A bill changing state sales and income tax policy that would reduce state revenue by more than $100 million dollars was approved by the Kansas House Friday, but faces a likely veto from Gov. Laura Kelly.
If SB22 made it into the law books, Kansas wouldn’t collect foreign income repatriated into the U.S. or Global Intangible Low-Taxed Income [GILTI] per federal tax policy, sales tax on food would decrease from 6.5 to 5.5 percent, individuals and households could itemize claimed deductions between $7,000 and $24,000, and Kansas would begin collecting sales tax from out-of-state internet retailers doing business in the state.
The vote was largely split on partisan lines. It’s estimated Kansas would see a decrease in about $187 million due to decoupling from federal tax codes regarding foreign income while raising an additional $21.7 million per year from internet sales. Taxpayers would save more than $43 million per year in taxes on food as well.
“It absolutely decimates [the governor’s]budget,” says Rep. Sydney Carlin, D- Manhattan, who voted against it. “And her budget is the first step forward to repairing the damage that we’ve had in Kansas.”
Carlin says that over the next three years, the bill would take $495 million out of the state budget.
“It was like we snapped our fingers for the [multi-national] companies which may not be anywhere in our region,” says Carlin.
Rep. Tom Phillips, R- Manhattan, says he wasn’t in love with every component of the bill — particularly regarding GILTI — but it was moving in the right direction. Phillips says he had to balance what is fair with the financial needs of Kansas.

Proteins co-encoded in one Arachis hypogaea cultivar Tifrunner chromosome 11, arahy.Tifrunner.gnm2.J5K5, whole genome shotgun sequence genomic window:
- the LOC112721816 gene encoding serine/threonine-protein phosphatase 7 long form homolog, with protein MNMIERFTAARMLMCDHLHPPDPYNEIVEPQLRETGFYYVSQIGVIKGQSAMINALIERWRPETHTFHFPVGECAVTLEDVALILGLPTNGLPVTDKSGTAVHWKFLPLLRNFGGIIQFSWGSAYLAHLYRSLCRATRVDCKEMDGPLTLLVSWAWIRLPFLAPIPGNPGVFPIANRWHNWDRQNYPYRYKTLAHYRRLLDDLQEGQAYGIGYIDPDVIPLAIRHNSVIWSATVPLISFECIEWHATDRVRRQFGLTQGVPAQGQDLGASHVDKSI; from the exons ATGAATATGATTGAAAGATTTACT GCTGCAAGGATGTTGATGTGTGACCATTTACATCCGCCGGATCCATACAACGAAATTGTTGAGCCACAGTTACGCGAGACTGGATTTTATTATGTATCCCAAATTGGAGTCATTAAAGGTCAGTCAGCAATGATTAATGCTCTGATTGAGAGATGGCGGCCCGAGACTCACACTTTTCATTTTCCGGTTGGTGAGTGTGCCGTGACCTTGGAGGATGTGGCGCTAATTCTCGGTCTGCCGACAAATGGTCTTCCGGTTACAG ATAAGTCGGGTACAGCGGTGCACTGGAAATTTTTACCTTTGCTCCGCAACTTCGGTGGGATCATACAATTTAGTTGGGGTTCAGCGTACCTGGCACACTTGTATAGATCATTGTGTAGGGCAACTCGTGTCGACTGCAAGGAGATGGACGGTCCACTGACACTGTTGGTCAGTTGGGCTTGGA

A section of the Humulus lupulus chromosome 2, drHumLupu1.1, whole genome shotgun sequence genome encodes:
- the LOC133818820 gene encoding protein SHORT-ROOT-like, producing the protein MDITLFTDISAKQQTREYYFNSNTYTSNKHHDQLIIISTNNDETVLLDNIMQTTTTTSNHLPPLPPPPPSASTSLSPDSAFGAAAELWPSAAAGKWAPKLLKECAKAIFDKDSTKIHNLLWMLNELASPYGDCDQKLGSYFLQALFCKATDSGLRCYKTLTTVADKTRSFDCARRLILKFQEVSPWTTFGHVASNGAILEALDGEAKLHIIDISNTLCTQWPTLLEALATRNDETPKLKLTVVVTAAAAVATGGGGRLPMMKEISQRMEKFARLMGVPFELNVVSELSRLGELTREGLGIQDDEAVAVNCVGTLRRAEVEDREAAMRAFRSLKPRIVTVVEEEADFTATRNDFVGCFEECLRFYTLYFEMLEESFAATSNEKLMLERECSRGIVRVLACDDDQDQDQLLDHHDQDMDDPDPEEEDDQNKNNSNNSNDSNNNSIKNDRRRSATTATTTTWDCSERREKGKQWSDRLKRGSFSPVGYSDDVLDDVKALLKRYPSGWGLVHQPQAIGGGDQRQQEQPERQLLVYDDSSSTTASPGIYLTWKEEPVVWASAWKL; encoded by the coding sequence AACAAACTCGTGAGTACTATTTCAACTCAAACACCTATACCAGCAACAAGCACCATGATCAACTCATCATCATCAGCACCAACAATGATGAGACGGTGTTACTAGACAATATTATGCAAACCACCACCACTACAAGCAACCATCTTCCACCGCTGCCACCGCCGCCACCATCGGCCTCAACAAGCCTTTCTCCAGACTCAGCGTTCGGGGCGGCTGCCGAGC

“Sure, I would love to spend this money and would love to correct some of the issues our state is facing,” Phillips says. “But the task on the tax committee is to create what we think is fair and equitable tax policy.”
Phillips says the bill was driven by federal changes in tax code in 2017 that intended to incentivize multi-national companies to repatriate dollars in a one-time event back into the U.S., adding that Kansas has never taxed foreign incomes previously either.
“The thinking here was this was going to be a one-time event to be consistent with the federal tax code — and there were corporations being caught up in this,” Phillips says.
Phillips also says he thinks it’s important to be able to help lessen the tax burden middle income taxpayers by allowing them to itemize their deductions.
“Had we not taken action to pass this, then a lot of homeowners who were able to not deduct their mortgage interest or medical expenses probably would have been in a difficult position,” says Phillips.
Democrats have raised concerns that the cuts will stop Gov. Kelly from achieving her some of her goals such as increasing education funding and Medicaid expansion.
“There would be no funding,” Carlin says. “Well, we’d find a way to fund education, I suspect — but something else would have to be cut.”
Carlin also says the food tax reduction was added to sweeten the bill, and that they have separate bills on that topic that don’t reduce taxes on large businesses which haven’t gotten any traction under GOP congressional leadership.
Gov. Kelly has repeatedly stated that she doesn’t think that Kansas should pass any bills changing tax codes until they address a multitude of issues she’s identified in the state. Carlin says the Democrats expect Kelly will veto the bill, and that she hopes they can sustain it.